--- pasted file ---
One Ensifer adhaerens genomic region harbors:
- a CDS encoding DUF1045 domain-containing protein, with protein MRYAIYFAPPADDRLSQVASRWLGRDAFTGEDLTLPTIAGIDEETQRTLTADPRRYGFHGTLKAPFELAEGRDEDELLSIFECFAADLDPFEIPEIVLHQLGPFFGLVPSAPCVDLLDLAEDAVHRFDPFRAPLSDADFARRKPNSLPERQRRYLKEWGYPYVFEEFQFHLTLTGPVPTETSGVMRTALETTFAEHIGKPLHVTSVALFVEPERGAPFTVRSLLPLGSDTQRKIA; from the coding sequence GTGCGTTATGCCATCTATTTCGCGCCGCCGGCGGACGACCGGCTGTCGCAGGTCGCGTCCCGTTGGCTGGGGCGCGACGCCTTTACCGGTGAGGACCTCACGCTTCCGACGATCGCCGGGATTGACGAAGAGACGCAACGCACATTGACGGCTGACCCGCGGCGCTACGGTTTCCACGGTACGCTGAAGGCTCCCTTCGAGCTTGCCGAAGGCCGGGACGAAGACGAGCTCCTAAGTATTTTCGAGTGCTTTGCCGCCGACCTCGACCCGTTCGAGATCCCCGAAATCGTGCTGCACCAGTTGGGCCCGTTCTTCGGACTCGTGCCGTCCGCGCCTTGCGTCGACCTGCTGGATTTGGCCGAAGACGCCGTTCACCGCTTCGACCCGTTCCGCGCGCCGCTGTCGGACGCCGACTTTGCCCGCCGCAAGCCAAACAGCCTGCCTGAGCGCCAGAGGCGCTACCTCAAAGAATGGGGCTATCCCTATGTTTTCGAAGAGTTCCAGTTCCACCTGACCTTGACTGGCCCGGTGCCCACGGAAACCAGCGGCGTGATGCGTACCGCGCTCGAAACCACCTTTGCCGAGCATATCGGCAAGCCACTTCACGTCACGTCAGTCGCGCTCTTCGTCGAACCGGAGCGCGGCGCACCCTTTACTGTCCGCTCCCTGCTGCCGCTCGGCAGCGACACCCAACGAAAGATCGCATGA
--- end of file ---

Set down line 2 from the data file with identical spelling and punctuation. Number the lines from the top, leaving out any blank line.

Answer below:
- a CDS encoding DUF1045 domain-containing protein, with protein MRYAIYFAPPADDRLSQVASRWLGRDAFTGEDLTLPTIAGIDEETQRTLTADPRRYGFHGTLKAPFELAEGRDEDELLSIFECFAADLDPFEIPEIVLHQLGPFFGLVPSAPCVDLLDLAEDAVHRFDPFRAPLSDADFARRKPNSLPERQRRYLKEWGYPYVFEEFQFHLTLTGPVPTETSGVMRTALETTFAEHIGKPLHVTSVALFVEPERGAPFTVRSLLPLGSDTQRKIA; from the coding sequence GTGCGTTATGCCATCTATTTCGCGCCGCCGGCGGACGACCGGCTGTCGCAGGTCGCGTCCCGTTGGCTGGGGCGCGACGCCTTTACCGGTGAGGACCTCACGCTTCCGACGATCGCCGGGATTGACGAAGAGACGCAACGCACATTGACGGCTGACCCGCGGCGCTACGGTTTCCACGGTACGCTGAAGGCTCCCTTCGAGCTTGCCGAAGGCCGGGACGAAGACGAGCTCCTAAGTATTTTCGAGTGCTTTGCCGCCGACCTCGACCCGTTCGAGATCCCCGAAATCGTGCTGCACCAGTTGGGCCCGTTCTTCGGACTCGTGCCGTCCGCGCCTTGCGTCGACCTGCTGGATTTGGCCGAAGACGCCGTTCACCGCTTCGACCCGTTCCGCGCGCCGCTGTCGGACGCCGACTTTGCCCGCCGCAAGCCAAACAGCCTGCCTGAGCGCCAGAGGCGCTACCTCAAAGAATGGGGCTATCCCTATGTTTTCGAAGAGTTCCAGTTCCACCTGACCTTGACTGGCCCGGTGCCCACGGAAACCAGCGGCGTGATGCGTACCGCGCTCGAAACCACCTTTGCCGAGCATATCGGCAAGCCACTTCACGTCACGTCAGTCGCGCTCTTCGTCGAACCGGAGCGCGGCGCACCCTTTACTGTCCGCTCCCTGCTGCCGCTCGGCAGCGACACCCAACGAAAGATCGCATGA